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Aussie companies begin offering 4-day weeks

·6-min read
Amantha Imber and Josh Foreman have both introduced four-day weeks at their businesses, Inventium and InDebted. (Images: Supplied).
Amantha Imber and Josh Foreman have both introduced four-day weeks at their businesses, Inventium and InDebted. (Images: Supplied).

It sounds like a dream: work four days a week, get paid for five.

But for an increasing number of Australian and international companies, the concept of the four-day working week is swiftly gaining traction and becoming reality.

In the upcoming hiring wars, it could be the deciding factor for Australia’s most skilled workers.

Debt-recovery fintech InDebted officially launched its four-day week in October in a bid to attract and retain high-performing and committed workers.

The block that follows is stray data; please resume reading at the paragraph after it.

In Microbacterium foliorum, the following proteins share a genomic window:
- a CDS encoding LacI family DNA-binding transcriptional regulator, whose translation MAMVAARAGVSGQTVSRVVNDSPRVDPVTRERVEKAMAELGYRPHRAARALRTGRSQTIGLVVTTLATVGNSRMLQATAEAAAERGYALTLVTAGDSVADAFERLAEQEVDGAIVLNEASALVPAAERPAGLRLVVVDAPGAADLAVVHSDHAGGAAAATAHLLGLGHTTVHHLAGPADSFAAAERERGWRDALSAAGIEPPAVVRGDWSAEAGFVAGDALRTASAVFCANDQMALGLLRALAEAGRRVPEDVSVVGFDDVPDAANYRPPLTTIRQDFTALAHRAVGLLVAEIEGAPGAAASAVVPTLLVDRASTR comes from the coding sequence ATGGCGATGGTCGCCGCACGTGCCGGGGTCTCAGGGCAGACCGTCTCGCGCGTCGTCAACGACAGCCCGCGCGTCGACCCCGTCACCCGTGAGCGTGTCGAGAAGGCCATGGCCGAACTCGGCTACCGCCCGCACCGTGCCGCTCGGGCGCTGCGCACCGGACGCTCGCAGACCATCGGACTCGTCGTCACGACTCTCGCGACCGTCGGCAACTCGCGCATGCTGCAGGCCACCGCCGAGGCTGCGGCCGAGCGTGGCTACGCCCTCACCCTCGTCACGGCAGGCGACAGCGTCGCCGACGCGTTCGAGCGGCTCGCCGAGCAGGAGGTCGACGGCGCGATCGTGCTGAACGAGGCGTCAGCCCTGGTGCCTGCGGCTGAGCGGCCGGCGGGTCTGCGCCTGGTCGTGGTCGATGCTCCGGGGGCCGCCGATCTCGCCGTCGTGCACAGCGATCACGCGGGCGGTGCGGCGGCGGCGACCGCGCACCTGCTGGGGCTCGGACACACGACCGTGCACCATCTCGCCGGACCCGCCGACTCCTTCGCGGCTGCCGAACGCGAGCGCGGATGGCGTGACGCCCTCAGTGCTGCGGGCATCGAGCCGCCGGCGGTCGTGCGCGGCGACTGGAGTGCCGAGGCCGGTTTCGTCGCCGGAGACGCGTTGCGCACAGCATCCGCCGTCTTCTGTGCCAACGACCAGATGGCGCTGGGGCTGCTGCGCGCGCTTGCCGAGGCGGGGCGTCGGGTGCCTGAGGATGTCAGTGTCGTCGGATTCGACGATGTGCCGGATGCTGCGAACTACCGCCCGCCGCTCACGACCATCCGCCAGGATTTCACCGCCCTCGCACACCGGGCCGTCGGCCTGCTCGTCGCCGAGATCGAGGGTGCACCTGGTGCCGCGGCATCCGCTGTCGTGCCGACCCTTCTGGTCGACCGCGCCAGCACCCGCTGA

The international company has around 150 employees, and unlike other debt collection agencies, workers are paid commission based on how happy the people owing debts are with the service, rather than the value of the debt recovered.

During the COVID-19 lockdowns, CEO and founder of InDebted Josh Foreman noticed that workers would begin to put in leave requests when it appeared the lockdown was close to ending. When the lockdowns got extended, the requests were understandably cancelled.

However, not too long after, workers would begin putting leave requests in again - even though they were unable to go anywhere.

“People taking two weeks off to sit inside a house is a really good leading indicator that people are just tired,” Foreman told Yahoo Finance.

“[Additionally], an identifiable theme across the really good talent in our business was that they wanted to explore passions outside of work, whether that was starting their own businesses [or doing charitable work],” he said.